Day 4, 2nd Day in Chilinza
After our normal chapel today we did a sort of Q&A with leaders of Live, Love (the organization here in Malawi that we partner with.) We were able to ask them questions about Chiefs, family life, work and how women are treated in the tribes. Here’s some of what I learned:
You become a Chief through lineage/inheritance, family line
If a husband dies, the widow has to return to her home tribe and leave her kids behind
There’s a cult called Gule Wamkulu that everyone lives in fear of
One woman’s child is considered every woman’s child, they all look after each other’s kids
Learning about the Malawian culture was enlightening. Their ways of thinking have actually come a long way. For example, in the past, a woman was often married off at 13, or other very young ages. Now, there’s a law that says they must be 18 or older to be wed. And, the issues with the cult have subsided substantially too, especially in the villages where Christianity is now dominant. Still though, there is a long way to go.
Once we finished the Q&A we made our way to Chilinza for our first full day of teaching as yesterday was only a couple hours. Today was different than the first day. From the moment I stepped off the bus, I felt connections form between the kids and I. Martionne and Rachel taught the kids MSC’s song, “You Sine,” and I stood in the crowd with my arms around the youngers as they attempted to sing in English. This was special to me because the kids kept looking up at me and when I’d catch their eye they’d smile and get all bashful. So, I paid special attention to every little one around me by rubbing their backs, winking at them or tickling them- just anything to make them feel seen and loved.
After teaching them the song, we broke up into our classrooms again. Today we worked hard to try to draw out real, honest answers from them about things in their lives that have made them feel both light and darkness. Then, we passed out paper and colored pencils and told them to draw what makes them feel light. At first they drew a lot of literal things like the sun or a candle. That’s all correct, but again, we’re trying to peel back layers here. So, we re-explained to them that while yes, all those things are light, we also want to know what other things or gifts allow them to feel light and spread their light- more so in terms of love or Jesus. So, once we went over that again, they started drawing things like their friends, or men selling food to the needy. They also got a kick out of drawing Kendal and I, which was just too sweet. They called Kendal, Kendo too, which was the best. They’d draw us and then call out our names so we’d come look and the moment we’d tell them how much we loved their art, their eyes would light up like the sun- it was special.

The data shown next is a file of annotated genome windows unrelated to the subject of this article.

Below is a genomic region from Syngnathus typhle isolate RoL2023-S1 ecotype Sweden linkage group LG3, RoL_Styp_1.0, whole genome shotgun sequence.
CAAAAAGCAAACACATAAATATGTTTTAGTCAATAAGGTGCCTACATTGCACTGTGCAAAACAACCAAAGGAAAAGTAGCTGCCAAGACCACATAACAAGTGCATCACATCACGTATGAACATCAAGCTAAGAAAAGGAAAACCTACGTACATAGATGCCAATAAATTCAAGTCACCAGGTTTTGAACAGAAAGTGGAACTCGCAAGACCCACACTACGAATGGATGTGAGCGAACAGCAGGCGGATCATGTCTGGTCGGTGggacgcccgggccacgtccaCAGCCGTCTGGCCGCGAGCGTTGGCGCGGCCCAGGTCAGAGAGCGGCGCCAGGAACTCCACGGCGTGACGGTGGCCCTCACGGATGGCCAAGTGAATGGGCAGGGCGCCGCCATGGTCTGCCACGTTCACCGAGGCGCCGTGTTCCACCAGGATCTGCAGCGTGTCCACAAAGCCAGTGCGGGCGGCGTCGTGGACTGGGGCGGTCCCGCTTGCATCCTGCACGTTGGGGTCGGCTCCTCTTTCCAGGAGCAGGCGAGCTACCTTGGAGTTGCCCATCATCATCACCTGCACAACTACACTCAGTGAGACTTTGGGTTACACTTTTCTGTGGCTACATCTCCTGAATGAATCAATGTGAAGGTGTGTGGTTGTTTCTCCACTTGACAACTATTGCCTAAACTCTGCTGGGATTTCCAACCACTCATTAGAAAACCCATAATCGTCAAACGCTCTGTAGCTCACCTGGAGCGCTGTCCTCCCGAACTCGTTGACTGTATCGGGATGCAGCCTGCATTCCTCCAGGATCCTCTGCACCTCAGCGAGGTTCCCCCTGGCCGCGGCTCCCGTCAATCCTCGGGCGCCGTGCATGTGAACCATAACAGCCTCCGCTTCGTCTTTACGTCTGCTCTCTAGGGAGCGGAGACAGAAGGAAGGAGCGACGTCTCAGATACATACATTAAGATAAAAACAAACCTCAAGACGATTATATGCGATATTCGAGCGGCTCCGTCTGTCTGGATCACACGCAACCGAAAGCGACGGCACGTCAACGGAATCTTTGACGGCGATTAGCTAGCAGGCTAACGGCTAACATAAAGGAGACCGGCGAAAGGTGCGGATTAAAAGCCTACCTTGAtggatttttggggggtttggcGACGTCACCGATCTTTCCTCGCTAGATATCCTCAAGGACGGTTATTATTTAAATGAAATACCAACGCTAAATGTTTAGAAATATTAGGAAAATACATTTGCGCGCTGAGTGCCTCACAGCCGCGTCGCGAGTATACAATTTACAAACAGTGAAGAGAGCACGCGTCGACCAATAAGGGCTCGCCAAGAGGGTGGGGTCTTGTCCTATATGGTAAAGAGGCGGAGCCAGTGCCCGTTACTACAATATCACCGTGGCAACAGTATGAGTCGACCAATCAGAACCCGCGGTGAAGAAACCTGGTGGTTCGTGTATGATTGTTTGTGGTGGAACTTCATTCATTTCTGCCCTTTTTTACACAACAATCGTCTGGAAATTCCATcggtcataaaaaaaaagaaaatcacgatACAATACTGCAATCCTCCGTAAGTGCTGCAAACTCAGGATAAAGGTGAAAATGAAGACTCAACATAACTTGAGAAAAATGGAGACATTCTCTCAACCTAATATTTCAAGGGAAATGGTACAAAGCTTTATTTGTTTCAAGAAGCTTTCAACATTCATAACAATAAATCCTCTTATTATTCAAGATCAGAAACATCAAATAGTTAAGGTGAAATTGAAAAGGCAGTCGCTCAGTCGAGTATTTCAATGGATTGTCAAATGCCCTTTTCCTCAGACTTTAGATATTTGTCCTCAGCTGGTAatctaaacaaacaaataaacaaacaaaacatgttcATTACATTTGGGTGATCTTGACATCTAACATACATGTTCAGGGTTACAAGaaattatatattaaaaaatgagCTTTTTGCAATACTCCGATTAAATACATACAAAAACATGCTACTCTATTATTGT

I really bonded with the kids through this exercise because I’d go way overboard in my reaction of how great I thought their drawings were, because I saw how impactful that simple affirmation was. They’d yell out, “Kah-Tay” ( which is how they say my name) and I’d come running, put on a huge show displaying my amazement over their work and then take a picture of them with it. They ate it up. They also would dissolve into hysterics over my crazy facial expressions, so I made sure to really play those up.
This showed me that words aren’t the only way you can show someone you love them. Those kids and I can’t understand a word each other is saying, but I know without a doubt that by the end of the day, we both felt light and love.